The confessed killer of U.S. nun and Amazon defender Dorothy Stang has been released from jail after serving less than nine of the 27 years he was given in 2005, officials said Thursday.
The judiciary branch in the northern state of Para said on its Web site Thursday that Judge Claudio Henrique Rendeiro had ruled that Rayfran das Neves Sales was entitled to serve the rest of his sentence under house arrest. Neves is prohibited from frequenting bars, must sleep at home and find a job. He was released Tuesday.
Neves, who served eight years and eight months, confessed that in 2005 he shot Stang six times on a muddy Amazon road. Two accomplices, Clodoaldo Carlos Batista and Amair Feijoli da Cunha, are serving 17 and 18 years, respectively.
Stang was born in Dayton, Ohio, and spent three decades trying to preserve the rain forest and defending the rights of poor settlers who confronted powerful ranchers seeking their lands in the Amazon’s wild frontier.
Para state is notorious for land-related violence, contract killings, slave-like labor conditions and wanton environmental destruction.
— Associated Press
Media mogul Rupert Murdoch has been recorded saying wrongdoing by his British newspapers was “next to nothing” and apparently acknowledging that his reporters paid police officers for information.
Staffers at two of Murdoch’s British tabloids have been charged as part of police investigations into phone hacking and bribery spurred by revelations two years ago that his News of the World routinely eavesdropped on the cellphone voice mails of celebrities, politicians, royals and crime victims.
In a tape published in transcript by the ExaroNews journalism Web site and broadcast Wednesday on Britain’s Channel 4 News, Murdoch appeared to play down the seriousness of the scandal and the police investigation.
The outlets said the tape of Murdoch was recorded during a meeting with journalists at the Sun newspaper in March. Murdoch told the journalists, “We’re talking about payments for news tips from cops: That’s been going on a hundred years.”
News Corp. denied that Murdoch had known bribery was taking place before the police launched an investigation. The company said that “Mr. Murdoch never knew of payments made by Sun staff to police” before News Corp. executives disclosed the company’s misdeeds to British authorities.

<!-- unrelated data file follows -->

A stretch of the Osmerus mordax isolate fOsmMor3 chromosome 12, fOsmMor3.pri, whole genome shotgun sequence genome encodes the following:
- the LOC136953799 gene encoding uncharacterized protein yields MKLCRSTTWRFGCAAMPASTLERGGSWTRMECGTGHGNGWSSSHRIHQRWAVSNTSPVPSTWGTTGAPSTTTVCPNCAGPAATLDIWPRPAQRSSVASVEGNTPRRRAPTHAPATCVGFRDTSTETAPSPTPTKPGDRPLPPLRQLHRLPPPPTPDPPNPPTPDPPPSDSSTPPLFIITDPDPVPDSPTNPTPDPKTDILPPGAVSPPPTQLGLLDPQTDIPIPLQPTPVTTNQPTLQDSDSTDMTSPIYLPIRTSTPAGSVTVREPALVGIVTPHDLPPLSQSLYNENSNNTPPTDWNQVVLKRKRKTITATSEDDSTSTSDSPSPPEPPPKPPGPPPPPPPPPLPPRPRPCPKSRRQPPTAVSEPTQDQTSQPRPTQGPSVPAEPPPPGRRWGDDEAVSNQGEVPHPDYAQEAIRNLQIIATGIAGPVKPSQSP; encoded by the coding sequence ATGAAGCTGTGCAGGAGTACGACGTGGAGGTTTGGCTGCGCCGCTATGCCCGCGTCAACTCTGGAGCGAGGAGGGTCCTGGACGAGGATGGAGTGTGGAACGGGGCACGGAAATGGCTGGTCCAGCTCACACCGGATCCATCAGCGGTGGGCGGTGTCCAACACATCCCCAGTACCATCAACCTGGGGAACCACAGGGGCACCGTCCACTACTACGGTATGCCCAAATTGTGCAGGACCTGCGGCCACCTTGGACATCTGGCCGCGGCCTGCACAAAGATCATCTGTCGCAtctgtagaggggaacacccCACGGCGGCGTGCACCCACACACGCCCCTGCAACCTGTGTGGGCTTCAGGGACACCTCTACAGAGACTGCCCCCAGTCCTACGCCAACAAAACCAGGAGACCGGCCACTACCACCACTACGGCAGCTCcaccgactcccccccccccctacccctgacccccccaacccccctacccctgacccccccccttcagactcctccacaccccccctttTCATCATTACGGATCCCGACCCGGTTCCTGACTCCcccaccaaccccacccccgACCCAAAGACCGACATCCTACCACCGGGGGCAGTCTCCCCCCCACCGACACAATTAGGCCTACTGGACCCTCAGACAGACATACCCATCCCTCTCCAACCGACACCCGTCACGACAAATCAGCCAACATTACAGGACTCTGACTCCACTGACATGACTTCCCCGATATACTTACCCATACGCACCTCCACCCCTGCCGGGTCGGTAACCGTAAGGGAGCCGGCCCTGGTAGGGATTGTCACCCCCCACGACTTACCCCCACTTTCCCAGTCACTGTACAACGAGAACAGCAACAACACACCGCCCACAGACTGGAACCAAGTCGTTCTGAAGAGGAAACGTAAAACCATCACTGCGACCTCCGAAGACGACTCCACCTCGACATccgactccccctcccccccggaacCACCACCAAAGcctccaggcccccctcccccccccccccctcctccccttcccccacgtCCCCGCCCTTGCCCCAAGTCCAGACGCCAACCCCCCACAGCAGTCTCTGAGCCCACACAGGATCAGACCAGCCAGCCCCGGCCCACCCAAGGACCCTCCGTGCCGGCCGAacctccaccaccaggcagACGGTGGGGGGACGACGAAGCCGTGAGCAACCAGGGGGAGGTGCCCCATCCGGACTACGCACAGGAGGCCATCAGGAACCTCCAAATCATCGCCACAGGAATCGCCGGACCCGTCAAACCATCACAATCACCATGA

— Associated Press
British police open Madeleine McCann investigation: British police say they have launched a full investigation into the disappearance of Madeleine McCann and want to trace 38 “persons of interest” in the case. Detectives say it’s possible that Madeleine, who vanished from a Portuguese holiday resort six years ago, is still alive. McCann vanished from a vacation home in Portugal’s Algarve region on May 3, 2007, days before her fourth birthday. The case has generated intense media interest.
Bomb blasts kill 6 children in Afghanistan: Roadside bombs killed four young girls and two schoolboys in Afghanistan on Thursday while a police inspector was gunned down on her way to work, officials said. The girls, ages 10 to 12 years, had been sent by their families to a river to fetch water for a wedding that was being held in a home on the outskirts of Lashkar Gah, the capital of Helmand province, a spokesman for the governor said. The police inspector also died in Lashkar Gah, and the two boys were killed on their way home from school in Paktika province.
Airlines cancel Mexico City flights as volcano spews ash: Airport officials say at least six U.S. airlines have canceled more than 40 flights into and out of Mexico City and Toluca airports after the Popocatepetl volcano, about 43 miles southeast of the capital, spewed out ash, steam and glowing rocks. Mexico City airport spokesman Jorge Pineda said US Airways, Delta, United, American and Alaska Airlines canceled 47 flights as a precaution. But he said that the airport was continuing to operate normally and that no ash had reached the area. At Toluca, Spirit Airlines canceled flights.
— From news services